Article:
Despite the dual role for TGF-beta as both tumor suppressor and tumor promoter in carcinogenesis, preclinical data from our lab and others has previously suggested that strategies to antagonize TGF-beta may selectively reduce the undesirable tumor promoting effects of this growth factor, while sparing the desirable effects on tumor suppression and normal homeostasis. Based on these promising preclinical results, an anti-TGF-beta antibody is in early phase clinical trials for the treatment of advanced cancer (NCI-06-C-0200). However, given the complex biology of TGF-beta, the successful development of TGF-beta antagonists for cancer therapy will depend on a clear understanding of how these agents work, and the related question of how to select patients who will benefit from this type of treatment. We have previously performed detailed mechanistic analysis of the mechanism of action of a therapeutic anti-TGF-beta antibody (1D11) in a well-characterized mouse model of metastatic breast cancer (4T1). We demonstrated that TGF-beta neutralization has therapeutic efficacy through a Death by a Thousand Cuts mechanism, in which the anti-TGF-beta antibody exerts many individually small effects on multiple cellular compartments, that aggregately result in the generation of a more hostile tumor stroma and reactivation of anti-tumor immune responses. In FY10, we have continued to build on this approach in a number of ways. (1) We have continued to apply global and candidate gene expression analysis, molecular histology, immunophenotyping and immunodepletion approaches to understanding the metastasis suppressing effect of anti-TGF-beta antibody treatment in a variety of syngeneic mouse transplantation models of metastatic breast cancer. Surprisingly we have indications, both from our pre-clinical work and from the Phase I trial, that lower doses of antibody may be more efficacious than higher doses and we are attempting to address the underlying mechanisms. We have begun using in vivo tumor imaging approaches to allow us to monitor metastatic burden longitudinally and non-invasively. This approach should help us to optimize drug scheduling and dosing, and also allow us to look at inter-individual differences in response to anti-TGF-beta therapy. (2) We have expanded our panel of metastatic cancer models that show varying responses to anti-TGF-beta therapy and we are using this expanded panel to identify molecular determinants of therapeutic vs adverse response/resistance to anti-TGF-beta antibodies. Such information should be helpful in patient selection for clinical trials. (3) We are applying rational and discovery approaches to identifying effective combination therapies. We have shown that treatment with paclitaxel and anti-TGF-beta can synergize to suppress metastasis in the 4T1 model, while combination of anti-TGF-beta with anti-IL10 showed no additional benefit. Experiments combining anti-TGF-beta with anti-angiogenic strategies are ongoing. Based on existing literature, we anticipate that anti-TGF-beta treatment will enhance the efficacy of a wide variety of therapeutic approaches.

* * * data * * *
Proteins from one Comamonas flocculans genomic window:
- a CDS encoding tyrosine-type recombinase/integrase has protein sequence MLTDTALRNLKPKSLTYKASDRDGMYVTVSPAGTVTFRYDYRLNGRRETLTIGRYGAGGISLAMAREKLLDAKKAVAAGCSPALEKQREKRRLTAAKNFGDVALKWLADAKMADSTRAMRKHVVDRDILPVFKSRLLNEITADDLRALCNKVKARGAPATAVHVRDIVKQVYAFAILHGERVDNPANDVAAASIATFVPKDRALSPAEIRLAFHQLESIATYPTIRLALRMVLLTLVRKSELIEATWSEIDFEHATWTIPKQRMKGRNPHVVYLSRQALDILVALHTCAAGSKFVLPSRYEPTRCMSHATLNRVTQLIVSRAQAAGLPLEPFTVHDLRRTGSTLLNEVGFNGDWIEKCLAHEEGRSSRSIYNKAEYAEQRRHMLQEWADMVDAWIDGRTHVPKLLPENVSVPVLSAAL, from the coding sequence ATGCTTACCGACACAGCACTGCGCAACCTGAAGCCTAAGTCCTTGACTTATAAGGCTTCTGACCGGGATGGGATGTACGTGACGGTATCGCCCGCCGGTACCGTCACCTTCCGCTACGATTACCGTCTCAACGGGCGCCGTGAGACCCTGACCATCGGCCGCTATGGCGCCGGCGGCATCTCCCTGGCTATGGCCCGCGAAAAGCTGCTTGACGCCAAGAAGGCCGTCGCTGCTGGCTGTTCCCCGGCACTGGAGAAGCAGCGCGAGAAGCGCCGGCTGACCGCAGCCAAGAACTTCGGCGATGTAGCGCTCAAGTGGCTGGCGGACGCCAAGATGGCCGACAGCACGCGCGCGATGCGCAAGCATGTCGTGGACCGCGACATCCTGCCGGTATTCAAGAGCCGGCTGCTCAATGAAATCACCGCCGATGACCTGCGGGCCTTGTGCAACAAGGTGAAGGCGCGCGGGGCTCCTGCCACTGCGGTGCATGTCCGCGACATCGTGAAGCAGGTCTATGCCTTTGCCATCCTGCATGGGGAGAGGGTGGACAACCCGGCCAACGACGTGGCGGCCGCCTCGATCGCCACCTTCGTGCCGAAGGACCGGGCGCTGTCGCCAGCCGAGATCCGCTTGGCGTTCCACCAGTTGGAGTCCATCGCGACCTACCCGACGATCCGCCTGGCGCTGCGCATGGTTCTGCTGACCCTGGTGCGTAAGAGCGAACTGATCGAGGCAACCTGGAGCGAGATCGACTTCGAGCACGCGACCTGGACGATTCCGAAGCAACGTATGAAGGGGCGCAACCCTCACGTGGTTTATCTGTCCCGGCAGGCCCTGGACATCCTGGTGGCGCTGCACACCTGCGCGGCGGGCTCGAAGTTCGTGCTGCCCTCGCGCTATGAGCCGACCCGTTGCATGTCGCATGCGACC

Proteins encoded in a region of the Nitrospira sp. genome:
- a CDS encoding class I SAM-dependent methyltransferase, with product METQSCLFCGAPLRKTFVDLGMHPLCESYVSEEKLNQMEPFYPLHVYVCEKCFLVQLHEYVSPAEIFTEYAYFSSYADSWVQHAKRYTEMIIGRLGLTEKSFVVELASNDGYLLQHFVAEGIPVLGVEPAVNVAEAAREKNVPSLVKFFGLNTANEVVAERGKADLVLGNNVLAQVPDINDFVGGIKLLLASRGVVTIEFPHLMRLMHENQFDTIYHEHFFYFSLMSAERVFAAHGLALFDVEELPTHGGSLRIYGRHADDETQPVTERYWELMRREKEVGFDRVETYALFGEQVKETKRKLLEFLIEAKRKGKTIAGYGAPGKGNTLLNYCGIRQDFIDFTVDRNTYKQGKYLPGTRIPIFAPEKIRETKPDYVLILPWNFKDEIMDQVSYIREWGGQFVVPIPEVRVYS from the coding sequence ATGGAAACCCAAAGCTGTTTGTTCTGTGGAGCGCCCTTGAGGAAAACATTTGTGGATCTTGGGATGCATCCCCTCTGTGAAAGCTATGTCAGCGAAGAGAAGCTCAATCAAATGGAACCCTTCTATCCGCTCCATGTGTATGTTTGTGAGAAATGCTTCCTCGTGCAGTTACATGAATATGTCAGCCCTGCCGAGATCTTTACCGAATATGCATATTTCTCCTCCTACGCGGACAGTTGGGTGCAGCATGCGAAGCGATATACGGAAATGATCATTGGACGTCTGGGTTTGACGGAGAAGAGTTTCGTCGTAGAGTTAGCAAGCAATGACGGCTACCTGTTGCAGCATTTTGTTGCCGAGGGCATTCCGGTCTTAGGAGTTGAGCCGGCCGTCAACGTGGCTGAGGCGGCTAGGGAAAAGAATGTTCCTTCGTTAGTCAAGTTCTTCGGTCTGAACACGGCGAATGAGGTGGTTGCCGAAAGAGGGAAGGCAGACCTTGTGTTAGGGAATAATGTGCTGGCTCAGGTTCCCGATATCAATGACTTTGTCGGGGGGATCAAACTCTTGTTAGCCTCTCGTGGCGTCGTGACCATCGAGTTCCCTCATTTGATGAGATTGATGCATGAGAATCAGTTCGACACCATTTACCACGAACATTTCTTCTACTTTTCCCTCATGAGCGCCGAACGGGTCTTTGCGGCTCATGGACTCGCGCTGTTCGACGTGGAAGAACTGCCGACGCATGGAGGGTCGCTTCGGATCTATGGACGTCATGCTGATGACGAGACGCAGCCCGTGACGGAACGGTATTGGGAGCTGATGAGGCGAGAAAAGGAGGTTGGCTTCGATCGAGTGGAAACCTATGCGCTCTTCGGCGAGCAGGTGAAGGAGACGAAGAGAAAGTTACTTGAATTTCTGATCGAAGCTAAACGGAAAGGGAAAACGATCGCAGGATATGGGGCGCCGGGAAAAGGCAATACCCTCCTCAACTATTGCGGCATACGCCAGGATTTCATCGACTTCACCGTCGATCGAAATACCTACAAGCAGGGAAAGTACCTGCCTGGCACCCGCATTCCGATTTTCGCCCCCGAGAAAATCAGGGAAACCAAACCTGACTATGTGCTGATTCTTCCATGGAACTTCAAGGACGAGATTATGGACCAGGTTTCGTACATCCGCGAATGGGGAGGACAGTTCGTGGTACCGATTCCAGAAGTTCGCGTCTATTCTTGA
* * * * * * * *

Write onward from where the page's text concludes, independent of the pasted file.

National Institute of Health (NIH)
National Cancer Institute (NCI)
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